Does a more pluralist Compass mean a more pluralist Labour?

The left-wing pressure group debates whether to open its doors to non-Labour members.

The divide between pluralists and tribalists remains one of the most significant in the Labour Party. It underlines the increasingly fractious debate over electoral reform. With this in mind, the decision by Compass, the influential Labour faction, to ballot its members on whether to offer members of other political parties full membership status is an important development.

At present, members of other parties are only entitled to associate membership and cannot stand for the management committee or vote in internal elections.

Here is the key paragraph from the text that has gone to Compass members in support of the change:

The crux of the issue is this: why do we let in neoliberals who backed low taxes, privatisation of the Post Office and PFI because they happen to be in the Labour Party but keep out a social liberal or green socialist who campaigned against all this and more, because they are in another? Party affiliation is only one (albeit important) aspect of today's politics. The Facebook generation has shown that it is perfectly possible to have multiple affiliations to different left political causes; this is the future of political identity.

One reason why the result is worth watching is the ongoing debate about Labour's own membership rules. At the end of last year it was reported that Ed Miliband plans to refom the party's electoral college to give 25 per cent of the vote to non-party members who register as Labour supporters.

In addition, as I've noted before, having once joked that he wants to make the Lib Dems "extinct", Miliband has adopted a more conciliatory tone in recent weeks. In his speech to the Fabian Society last month, he declared his respect for those Lib Dems who have "decided to stay and fight for the progressive soul of their party", and pledged to campaign for the Alternative Vote, having previously only promised to vote for it.

If, as seems likely, Compass members approve the proposed reforms, we could see Labour and Lib Dem members working far more closely together on areas such as constitutional reform, climate change and inequality. With hung parliaments likely to become more, not less, common in the future, it is not just desirable but essential to heal the progressive divide.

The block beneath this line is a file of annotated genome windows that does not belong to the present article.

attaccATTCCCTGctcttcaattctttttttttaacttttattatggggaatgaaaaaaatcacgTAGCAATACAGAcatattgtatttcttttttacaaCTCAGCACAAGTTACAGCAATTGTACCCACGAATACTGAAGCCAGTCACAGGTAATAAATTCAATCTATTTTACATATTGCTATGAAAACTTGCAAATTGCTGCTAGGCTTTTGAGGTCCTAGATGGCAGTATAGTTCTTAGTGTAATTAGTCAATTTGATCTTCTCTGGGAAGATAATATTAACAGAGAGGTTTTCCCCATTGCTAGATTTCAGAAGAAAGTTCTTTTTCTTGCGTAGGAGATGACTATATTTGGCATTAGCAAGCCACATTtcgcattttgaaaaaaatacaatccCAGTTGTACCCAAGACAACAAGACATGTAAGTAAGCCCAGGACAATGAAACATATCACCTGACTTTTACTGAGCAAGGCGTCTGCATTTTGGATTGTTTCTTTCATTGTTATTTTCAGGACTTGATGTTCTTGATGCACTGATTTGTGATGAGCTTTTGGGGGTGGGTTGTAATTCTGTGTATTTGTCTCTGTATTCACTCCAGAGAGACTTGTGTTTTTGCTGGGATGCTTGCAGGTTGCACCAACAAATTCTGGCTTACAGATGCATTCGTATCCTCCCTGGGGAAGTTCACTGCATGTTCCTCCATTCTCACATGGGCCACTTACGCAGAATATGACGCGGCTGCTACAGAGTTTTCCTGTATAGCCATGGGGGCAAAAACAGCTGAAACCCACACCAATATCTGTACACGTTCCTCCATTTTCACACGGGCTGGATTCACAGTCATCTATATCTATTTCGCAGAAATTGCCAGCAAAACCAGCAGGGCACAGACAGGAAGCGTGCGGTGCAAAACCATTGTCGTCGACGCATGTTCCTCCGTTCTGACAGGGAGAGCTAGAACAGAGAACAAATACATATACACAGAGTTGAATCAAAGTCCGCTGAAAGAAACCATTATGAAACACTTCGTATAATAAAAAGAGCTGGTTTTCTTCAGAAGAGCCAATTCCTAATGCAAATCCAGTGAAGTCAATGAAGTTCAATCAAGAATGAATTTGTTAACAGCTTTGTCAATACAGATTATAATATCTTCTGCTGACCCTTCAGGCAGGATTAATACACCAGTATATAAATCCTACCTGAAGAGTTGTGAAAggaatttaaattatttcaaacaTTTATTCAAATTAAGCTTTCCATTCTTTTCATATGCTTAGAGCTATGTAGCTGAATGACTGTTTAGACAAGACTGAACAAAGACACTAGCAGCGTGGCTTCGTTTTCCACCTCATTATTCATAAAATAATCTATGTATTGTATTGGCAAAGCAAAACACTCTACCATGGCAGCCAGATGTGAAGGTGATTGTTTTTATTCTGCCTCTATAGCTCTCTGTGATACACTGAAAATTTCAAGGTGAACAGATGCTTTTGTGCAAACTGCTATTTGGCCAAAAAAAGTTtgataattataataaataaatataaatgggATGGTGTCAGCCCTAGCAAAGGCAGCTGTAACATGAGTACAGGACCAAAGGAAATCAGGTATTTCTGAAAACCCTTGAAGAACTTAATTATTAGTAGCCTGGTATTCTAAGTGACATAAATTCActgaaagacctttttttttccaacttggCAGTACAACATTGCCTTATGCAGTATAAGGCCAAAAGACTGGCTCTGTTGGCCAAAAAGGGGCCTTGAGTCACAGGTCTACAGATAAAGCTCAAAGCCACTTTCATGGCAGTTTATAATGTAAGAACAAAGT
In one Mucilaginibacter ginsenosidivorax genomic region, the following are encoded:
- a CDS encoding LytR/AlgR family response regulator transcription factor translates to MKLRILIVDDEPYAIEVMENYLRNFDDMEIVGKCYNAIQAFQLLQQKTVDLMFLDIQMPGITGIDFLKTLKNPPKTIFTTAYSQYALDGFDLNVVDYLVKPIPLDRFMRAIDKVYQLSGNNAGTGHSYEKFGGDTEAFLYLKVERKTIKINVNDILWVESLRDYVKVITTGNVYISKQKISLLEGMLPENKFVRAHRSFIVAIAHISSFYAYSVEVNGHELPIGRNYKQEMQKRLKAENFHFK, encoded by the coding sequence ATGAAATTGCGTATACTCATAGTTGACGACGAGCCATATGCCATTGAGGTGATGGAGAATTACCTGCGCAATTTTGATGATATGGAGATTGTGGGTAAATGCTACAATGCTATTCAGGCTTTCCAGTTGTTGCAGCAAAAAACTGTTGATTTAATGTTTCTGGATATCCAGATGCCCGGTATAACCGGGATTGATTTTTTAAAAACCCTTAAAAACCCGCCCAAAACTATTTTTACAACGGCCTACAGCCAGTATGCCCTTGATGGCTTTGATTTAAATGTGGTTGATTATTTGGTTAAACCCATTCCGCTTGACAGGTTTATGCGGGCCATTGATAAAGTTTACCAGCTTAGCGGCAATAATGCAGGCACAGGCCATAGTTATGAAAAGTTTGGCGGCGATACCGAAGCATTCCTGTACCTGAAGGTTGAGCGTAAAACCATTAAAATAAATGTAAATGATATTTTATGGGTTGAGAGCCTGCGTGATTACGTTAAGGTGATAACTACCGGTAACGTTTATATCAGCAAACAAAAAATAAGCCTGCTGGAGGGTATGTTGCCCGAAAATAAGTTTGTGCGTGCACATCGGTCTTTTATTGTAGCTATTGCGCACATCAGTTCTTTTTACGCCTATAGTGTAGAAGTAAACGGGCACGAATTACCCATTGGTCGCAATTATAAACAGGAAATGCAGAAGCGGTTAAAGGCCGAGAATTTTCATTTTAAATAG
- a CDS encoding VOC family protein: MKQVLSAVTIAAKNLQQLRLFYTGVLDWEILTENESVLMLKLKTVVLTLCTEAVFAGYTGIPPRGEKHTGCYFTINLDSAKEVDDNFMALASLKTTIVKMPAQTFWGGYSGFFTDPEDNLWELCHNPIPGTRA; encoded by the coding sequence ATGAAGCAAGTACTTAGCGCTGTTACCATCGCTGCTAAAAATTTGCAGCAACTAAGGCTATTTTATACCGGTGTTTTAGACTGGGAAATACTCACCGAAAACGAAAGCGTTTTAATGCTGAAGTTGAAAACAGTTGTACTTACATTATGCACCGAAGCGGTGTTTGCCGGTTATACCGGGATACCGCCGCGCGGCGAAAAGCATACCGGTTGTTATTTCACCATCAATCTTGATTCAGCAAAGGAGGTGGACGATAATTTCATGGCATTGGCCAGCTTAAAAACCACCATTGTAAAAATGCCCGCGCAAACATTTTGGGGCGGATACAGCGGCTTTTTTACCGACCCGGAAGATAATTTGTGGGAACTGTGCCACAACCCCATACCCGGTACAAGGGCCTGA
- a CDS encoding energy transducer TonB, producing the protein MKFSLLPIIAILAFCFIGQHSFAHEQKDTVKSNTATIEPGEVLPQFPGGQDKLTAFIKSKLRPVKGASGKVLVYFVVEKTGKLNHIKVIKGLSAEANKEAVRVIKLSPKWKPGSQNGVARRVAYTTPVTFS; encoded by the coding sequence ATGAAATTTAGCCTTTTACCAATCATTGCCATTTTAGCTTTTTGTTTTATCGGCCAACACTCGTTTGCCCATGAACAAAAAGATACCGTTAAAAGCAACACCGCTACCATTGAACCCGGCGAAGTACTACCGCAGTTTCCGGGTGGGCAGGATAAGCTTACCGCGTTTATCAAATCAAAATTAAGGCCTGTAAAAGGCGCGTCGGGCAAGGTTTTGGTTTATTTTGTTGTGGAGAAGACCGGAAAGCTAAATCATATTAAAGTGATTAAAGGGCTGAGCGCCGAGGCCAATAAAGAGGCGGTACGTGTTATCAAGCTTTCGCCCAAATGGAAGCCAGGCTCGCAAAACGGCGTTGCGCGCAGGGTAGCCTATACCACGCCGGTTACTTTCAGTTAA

George Eaton is political editor of the New Statesman.

Ukip's Nigel Farage and Paul Nuttall. Photo: Getty
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Is the general election 2017 the end of Ukip?

Ukip led the way to Brexit, but now the party is on less than 10 per cent in the polls. 

Ukip could be finished. Ukip has only ever had two MPs, but it held an outside influence on politics: without it, we’d probably never have had the EU referendum. But Brexit has turned Ukip into a single-issue party without an issue. Ukip’s sole remaining MP, Douglas Carswell, left the party in March 2017, and told Sky News’ Adam Boulton that there was “no point” to the party anymore. 

Not everyone in Ukip has given up, though: Nigel Farage told Peston on Sunday that Ukip “will survive”, and current leader Paul Nuttall will be contesting a seat this year. But Ukip is standing in fewer constituencies than last time thanks to a shortage of both money and people. Who benefits if Ukip is finished? It’s likely to be the Tories. 

Is Ukip finished? 

What are Ukip's poll ratings?

Ukip’s poll ratings peaked in June 2016 at 16 per cent. Since the leave campaign’s success, that has steadily declined so that Ukip is going into the 2017 general election on 4 per cent, according to the latest polls. If the polls can be trusted, that’s a serious collapse.

Can Ukip get anymore MPs?

In the 2015 general election Ukip contested nearly every seat and got 13 per cent of the vote, making it the third biggest party (although is only returned one MP). Now Ukip is reportedly struggling to find candidates and could stand in as few as 100 seats. Ukip leader Paul Nuttall will stand in Boston and Skegness, but both ex-leader Nigel Farage and donor Arron Banks have ruled themselves out of running this time.

How many members does Ukip have?

Ukip’s membership declined from 45,994 at the 2015 general election to 39,000 in 2016. That’s a worrying sign for any political party, which relies on grassroots memberships to put in the campaigning legwork.

What does Ukip's decline mean for Labour and the Conservatives? 

The rise of Ukip took votes from both the Conservatives and Labour, with a nationalist message that appealed to disaffected voters from both right and left. But the decline of Ukip only seems to be helping the Conservatives. Stephen Bush has written about how in Wales voting Ukip seems to have been a gateway drug for traditional Labour voters who are now backing the mainstream right; so the voters Ukip took from the Conservatives are reverting to the Conservatives, and the ones they took from Labour are transferring to the Conservatives too.

Ukip might be finished as an electoral force, but its influence on the rest of British politics will be felt for many years yet. 

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